Who is ROC in Olympics? Which country is it, what does R.O.C. stand for at Beijing 2022 - and links to Russia

Russia athletes can compete at the 2022 Winter Olympic Games under the ‘Russian Olympic Committee’ - but the team cannot use the Russian name, flag or anthem
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Those tuning in to the Winter Olympics this year may have noticed something peculiar about the Russian athletes.

Instead of competing for Russia in Beijing 2022, they are actually competing for the ‘Russian Olympic Committee’ under the tab ROC.

But what is the Russian Olympic Committee, and why are Russia’s athletes representing it?

Flag bearers Sofya Velikaya and Maxim Mikhaylov of Team ROC lead their team out during the Opening Ceremony of the Tokyo 2020 Olympic Games (Photo: Jamie Squire/Getty Images)Flag bearers Sofya Velikaya and Maxim Mikhaylov of Team ROC lead their team out during the Opening Ceremony of the Tokyo 2020 Olympic Games (Photo: Jamie Squire/Getty Images)
Flag bearers Sofya Velikaya and Maxim Mikhaylov of Team ROC lead their team out during the Opening Ceremony of the Tokyo 2020 Olympic Games (Photo: Jamie Squire/Getty Images)

Here is everything you need to know.

What is the Russian Olympic Committee?

The committee was founded in 1911 by representatives of Russian Sports Societies at a meeting in Saint Petersburg, though it wasn’t until 1992 that it was officially named the Russian Olympic Committee.

In 2017, the ROC was suspended by the IOC over its participation in a state-sponsored doping program, but following completion of doping test checks for Russian athletes who participated in the 2018 Winter Olympics, it was reinstated, despite two failed drug tests.

Where the Winter Olympics has been held. (Graphic: Kim Mogg / JPIMedia)Where the Winter Olympics has been held. (Graphic: Kim Mogg / JPIMedia)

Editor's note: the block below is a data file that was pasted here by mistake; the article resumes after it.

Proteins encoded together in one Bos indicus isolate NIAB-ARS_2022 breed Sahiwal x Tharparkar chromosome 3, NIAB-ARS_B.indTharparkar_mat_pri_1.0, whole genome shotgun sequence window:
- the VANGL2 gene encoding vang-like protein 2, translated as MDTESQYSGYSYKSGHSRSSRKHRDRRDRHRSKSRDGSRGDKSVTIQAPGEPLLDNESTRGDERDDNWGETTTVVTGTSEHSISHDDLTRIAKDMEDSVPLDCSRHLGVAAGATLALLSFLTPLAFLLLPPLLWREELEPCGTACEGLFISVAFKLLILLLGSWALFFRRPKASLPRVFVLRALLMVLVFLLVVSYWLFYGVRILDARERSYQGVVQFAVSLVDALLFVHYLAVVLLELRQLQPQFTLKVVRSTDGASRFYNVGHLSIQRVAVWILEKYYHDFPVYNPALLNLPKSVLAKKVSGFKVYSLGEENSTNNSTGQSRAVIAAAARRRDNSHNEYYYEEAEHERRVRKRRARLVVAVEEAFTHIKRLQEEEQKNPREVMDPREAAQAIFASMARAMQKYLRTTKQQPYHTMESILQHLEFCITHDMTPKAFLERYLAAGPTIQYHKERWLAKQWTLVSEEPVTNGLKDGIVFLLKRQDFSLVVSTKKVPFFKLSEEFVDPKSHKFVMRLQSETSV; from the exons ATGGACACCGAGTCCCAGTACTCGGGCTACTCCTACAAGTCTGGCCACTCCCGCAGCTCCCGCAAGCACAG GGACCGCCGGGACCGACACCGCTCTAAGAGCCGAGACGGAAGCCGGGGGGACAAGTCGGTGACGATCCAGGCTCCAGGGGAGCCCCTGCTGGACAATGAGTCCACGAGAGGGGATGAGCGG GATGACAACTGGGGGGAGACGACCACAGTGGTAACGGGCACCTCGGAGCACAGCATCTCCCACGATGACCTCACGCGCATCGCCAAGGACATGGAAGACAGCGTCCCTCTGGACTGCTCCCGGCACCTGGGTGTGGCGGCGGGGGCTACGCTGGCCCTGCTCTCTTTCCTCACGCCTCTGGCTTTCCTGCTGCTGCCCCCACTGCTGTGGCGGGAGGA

Where the Winter Olympics has been held. (Graphic: Kim Mogg / JPIMedia)

Why are Russians competing for the ROC?

Russian athletes are competing in Beijing under the acronym ROC for the Russian Olympic Committee, due to Russia’s ongoing ban from international sports due to state-sponsored doping.

An independent inquiry led by Professor Richard McLaren in 2016 found that “state-sponsored” and “systematic” doping had occurred across multiple sports. At first the doping scandal centred around track and field, but widened out to include other sports as further investigations were conducted.

In 2019, the World Anti-Doping Agency (WADA) banned Russia from all international sport for four years.

The reason for this was that WADA had found data and evidence provided by the Russian Anti-Doping Agency as part of the inquiry had been manipulated by Russian authorities with a goal of protecting athletes.

The sanctions included barring teams under a Russian flag from competing at the Olympic and Paralympic Games of 2020 and 2022 and the football World Cup in 2022, among other global sporting events.

The country would also be blocked from hosting international sporting competitions. Individual athletes may be able to compete in events if they can prove they are not implicated or affected by the manipulated laboratory data which led to the sanctions being imposed.

The sanctions allowed exemptions for athletes if they could prove they were not implicated in the manipulated data, but they would not be able to compete under the Russian flag.

Why are Russian athletes allowed to compete?

Russia filed an appeal against the decision, and after a late 2020 review, the penalty against the country was reduced.

A new ruling allowed Russia to participate at last summer’s Olympics in Tokyo and other international events, but for a period of two years, the team cannot use the Russian name, flag or anthem and must present themselves as "Neutral Athlete" or "Neutral Team".

The ROC is allowed to display the word "Russia" on its team uniforms – provided that the term "Neutral Athletes" is also added and given equal predominance – and use the Russian flag colours within their designs.

Russia is being represented at the Beijing Winter Olympics by the flag of the ROC, and a fragment of Tchaikovsky's Piano Concerto No. 1 is being used as an alternative “national” anthem.

Russia is also barred from hosting or entering the bidding to host Olympic, Paralympic and world championship events covered under the sanctions during the two-year period, and where hosting rights have been awarded, they should be revoked.

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